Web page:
3. The telehealth services must be provided through interactive two-way video/audio communication methods.
  4. Written consent must be obtained (a form is contained in the Georgia Medicaid guidance).
  5. If the patient is a minor, the parent/guardian must be present and sign the consent form.
  6. The telehealth visit must be documented to substantiate the services and noted that it was rendered via telehealth, identify the location of the originating site (e.g., patient home) and distant site.
  7. Telehealth services provided via webcam or internet-based technologies like Skype that are not part of a secured network and do not meet HIPAA encryption compliance will not be covered. (This guidance currently differs from a recent federal policy change. So we are waiting to see whether DCH will consider waiving any of these requirements.)

As of this writing, DCH has not changed this Guidance in light of the coronavirus pandemic. But we plan to update this webpage if additional information becomes available.

COVID-19 Emergency Practice, Telehealth & Teleprescribing Measures

GCMB Board Emergency Practice Permits for Telemedicine. On March 5, 2020, the Georgia Medical Board announced that it would issue emergency practice permits to previously unlicensed physicians, physician assistants, advance practice registered nurses, and respiratory care professionals who wish to practice medicine during the COVID-19 emergency response. Those permits will be valid from the Board’s approval of the application until the earlier of 90 days or until the governor lifts the statement of emergency and can be accessed at: https://medicalboard.georgia.gov/document/document/emergency-practice-permit-application2020/download.

As of this writing, the requirements for these applicants and currently-licensed physicians and other Board-licensed providers providing telehealth services remain as set forth in the Georgia Rules & Regulations 360-3-.07:

  1. All treatment and/or consultations must be done by Georgia licensed practitioners.
  2. A history of the patient must be available to the Georgia licensed physician, PA or APRN (the “GA Provider”) who is providing the treatment and/or consultation.
  3. The GA Provider must either: a) have personally seen and examined the patient and provide ongoing or intermittent care by electronic or other means (e.g., primary physician of patient); or b) is providing medical care by electronic or other means at the request of the GA Provider who has personally seen or examined the patient (e.g., fellow GA Provider); or c) providing medical care at the request of a Public Health Nurse, Public School Nurse, DFCS, law enforcement or community medical health center, and the GA Provider is able to examine the patient using technology and peripherals equal or superior to an examination done personally by a provider within that provider’s standard of care; or d) is able to examine the patient using technology and peripherals that are equal or superior to an examination done personally by a provider within that provider’s standard of care.
  4. The GA Provider maintains patient records on the patient and must document: (a) the evaluation and treatment; (b) identity of the GA Providers providing services by electronic or other means; and (c) whether there is a referring practitioner (if so, a copy of the records must be sent to the referring practitioner).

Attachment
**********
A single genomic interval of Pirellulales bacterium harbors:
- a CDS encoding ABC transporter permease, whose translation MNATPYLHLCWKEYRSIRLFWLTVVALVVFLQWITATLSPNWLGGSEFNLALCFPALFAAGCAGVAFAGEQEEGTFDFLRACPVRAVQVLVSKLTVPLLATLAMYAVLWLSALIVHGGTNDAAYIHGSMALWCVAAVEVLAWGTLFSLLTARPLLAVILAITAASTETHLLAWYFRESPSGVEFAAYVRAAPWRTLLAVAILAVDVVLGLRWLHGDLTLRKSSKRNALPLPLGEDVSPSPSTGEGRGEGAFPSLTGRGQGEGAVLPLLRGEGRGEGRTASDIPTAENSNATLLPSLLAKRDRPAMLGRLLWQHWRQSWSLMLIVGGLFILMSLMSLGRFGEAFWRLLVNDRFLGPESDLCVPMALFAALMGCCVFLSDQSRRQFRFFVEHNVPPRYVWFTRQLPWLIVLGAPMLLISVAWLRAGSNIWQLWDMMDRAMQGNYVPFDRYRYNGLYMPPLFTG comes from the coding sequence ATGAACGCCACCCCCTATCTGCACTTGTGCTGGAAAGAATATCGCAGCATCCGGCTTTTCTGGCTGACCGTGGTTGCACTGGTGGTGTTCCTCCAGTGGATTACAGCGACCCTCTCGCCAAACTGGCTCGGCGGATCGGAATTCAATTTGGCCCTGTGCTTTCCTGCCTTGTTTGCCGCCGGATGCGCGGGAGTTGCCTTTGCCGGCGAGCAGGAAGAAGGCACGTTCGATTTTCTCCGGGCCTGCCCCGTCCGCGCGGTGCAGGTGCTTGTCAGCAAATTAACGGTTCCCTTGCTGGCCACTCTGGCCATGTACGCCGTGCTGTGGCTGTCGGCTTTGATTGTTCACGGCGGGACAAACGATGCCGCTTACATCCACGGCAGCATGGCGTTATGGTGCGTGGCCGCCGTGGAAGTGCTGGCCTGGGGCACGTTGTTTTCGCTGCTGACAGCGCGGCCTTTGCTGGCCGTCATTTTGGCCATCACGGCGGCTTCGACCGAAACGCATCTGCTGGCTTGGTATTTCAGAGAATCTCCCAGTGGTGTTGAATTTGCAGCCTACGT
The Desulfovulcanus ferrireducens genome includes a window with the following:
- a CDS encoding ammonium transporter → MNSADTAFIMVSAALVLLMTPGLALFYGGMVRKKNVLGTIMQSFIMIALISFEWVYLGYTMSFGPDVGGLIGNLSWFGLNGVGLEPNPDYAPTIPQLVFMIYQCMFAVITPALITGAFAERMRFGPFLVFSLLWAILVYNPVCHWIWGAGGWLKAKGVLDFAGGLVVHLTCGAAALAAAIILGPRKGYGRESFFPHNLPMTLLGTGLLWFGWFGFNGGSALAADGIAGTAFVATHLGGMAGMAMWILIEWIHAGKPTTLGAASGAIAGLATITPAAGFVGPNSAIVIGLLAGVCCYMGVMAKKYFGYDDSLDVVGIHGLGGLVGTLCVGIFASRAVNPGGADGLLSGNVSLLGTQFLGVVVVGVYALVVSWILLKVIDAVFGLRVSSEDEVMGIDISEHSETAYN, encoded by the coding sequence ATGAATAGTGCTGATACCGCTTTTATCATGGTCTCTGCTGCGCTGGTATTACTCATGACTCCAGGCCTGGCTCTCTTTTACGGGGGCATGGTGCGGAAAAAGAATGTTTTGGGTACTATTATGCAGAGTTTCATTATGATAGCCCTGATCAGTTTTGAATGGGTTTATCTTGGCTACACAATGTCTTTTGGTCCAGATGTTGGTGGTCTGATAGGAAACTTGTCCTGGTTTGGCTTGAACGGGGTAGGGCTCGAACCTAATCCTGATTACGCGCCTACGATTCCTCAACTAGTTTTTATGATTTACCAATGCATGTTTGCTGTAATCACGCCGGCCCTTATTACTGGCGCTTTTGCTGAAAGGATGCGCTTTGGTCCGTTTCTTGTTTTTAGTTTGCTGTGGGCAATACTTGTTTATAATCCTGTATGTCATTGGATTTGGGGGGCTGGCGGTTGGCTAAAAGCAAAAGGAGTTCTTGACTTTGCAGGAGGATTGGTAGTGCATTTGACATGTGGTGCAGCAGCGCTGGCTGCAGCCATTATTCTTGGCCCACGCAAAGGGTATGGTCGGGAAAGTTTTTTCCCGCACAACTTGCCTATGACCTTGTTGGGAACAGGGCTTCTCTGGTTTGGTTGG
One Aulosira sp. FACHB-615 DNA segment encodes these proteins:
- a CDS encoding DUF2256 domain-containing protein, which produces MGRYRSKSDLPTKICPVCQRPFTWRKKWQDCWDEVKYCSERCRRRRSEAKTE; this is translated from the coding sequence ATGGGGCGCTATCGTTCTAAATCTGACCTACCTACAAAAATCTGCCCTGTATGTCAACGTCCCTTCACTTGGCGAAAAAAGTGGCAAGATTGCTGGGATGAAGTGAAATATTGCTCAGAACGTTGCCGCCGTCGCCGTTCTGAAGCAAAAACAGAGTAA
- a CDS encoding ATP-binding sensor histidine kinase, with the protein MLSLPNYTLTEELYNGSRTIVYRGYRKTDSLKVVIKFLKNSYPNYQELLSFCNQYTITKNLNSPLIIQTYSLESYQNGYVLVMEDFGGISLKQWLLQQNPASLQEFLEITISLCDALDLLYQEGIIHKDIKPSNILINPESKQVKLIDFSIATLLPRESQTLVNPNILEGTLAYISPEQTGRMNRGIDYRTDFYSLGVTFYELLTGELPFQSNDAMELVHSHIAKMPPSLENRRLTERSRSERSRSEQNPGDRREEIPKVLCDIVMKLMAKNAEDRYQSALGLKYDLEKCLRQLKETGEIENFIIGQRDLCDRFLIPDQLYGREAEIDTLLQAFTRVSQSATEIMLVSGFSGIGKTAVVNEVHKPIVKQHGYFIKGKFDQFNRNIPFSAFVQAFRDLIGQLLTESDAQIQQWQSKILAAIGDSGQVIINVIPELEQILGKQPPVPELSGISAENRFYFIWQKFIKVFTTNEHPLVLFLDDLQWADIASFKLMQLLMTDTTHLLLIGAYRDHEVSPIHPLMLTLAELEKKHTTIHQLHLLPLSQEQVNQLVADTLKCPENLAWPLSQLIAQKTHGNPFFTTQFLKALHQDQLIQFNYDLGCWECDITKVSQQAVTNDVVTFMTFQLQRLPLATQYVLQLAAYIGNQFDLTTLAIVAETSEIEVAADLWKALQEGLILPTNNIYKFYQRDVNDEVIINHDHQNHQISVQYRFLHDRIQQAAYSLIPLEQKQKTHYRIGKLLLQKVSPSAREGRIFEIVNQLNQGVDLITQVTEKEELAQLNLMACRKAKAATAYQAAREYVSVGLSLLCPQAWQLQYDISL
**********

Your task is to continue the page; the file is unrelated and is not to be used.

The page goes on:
5. If a physician will delegate to an NP or PA the ability to provide telemedicine services, the physician must document to the board that the provision of telemedicine services is within his or her scope of practice and that the NP or PA has demonstrated competence in the provision of care by telemedicine.
  6. Must give patients who are receiving telemedicine services the name, credentials, and emergency contact information for the GA Provider and instructions on follow-up in the event of needed emergent care related to the treatment.
  7. The GA Provider must make diligent efforts to have the patient seen and examined in-person by a GA licensed physician, PA or NP at least annually.

Medical Board Requirements for TeleprescribingOn March 19, 2020, the Board issued Ga. R & Regs. §360-3-.08, allowing for electronic prescribing during the emergency. This modification allows DEA registered practitioners to issue prescriptions for controlled substances for patients for whom they have not conducted an in-person medical evaluation as long as:

  1. The prescription is issued for a legitimate medical purpose by a practitioner acting in the usual course of his/her professional practice.
  2. The telemedicine communication is conducted using an audio-visual, real team, two-way interactive communication system; and
  3. The practitioner is acting within federal and state law and otherwise following the telemedicine provisions outlined in Ga. R. & Regs. §360-3-.07.

This waiver does not address the 72-hour supply of non-controlled substances medication called for under Ga. R. & Regs. §360-3-.07. So we are waiting to see whether the Board intends to modify that rule as well.

In a press conference on March 23, 2020, Gov. Kemp gave an update on the status of COVID-19 in Georgia and issued an Executive Order expanding temporary licensing of certain medical professionals whose licenses lapsed or expired within the previous 5 years. The Order (which can be accessed here) is limited to licenses that have no history of administrative action adverse to the licensee. It also is limited to medical treatment of victims of the existing public health emergency, and is solely for the duration of the Public Health State of Emergency.

Georgia Composite Medical Board Updates Related to COVID-19

 As of April 2, 2020, the GCMB had issued the  following additional updates in response to the pandemic: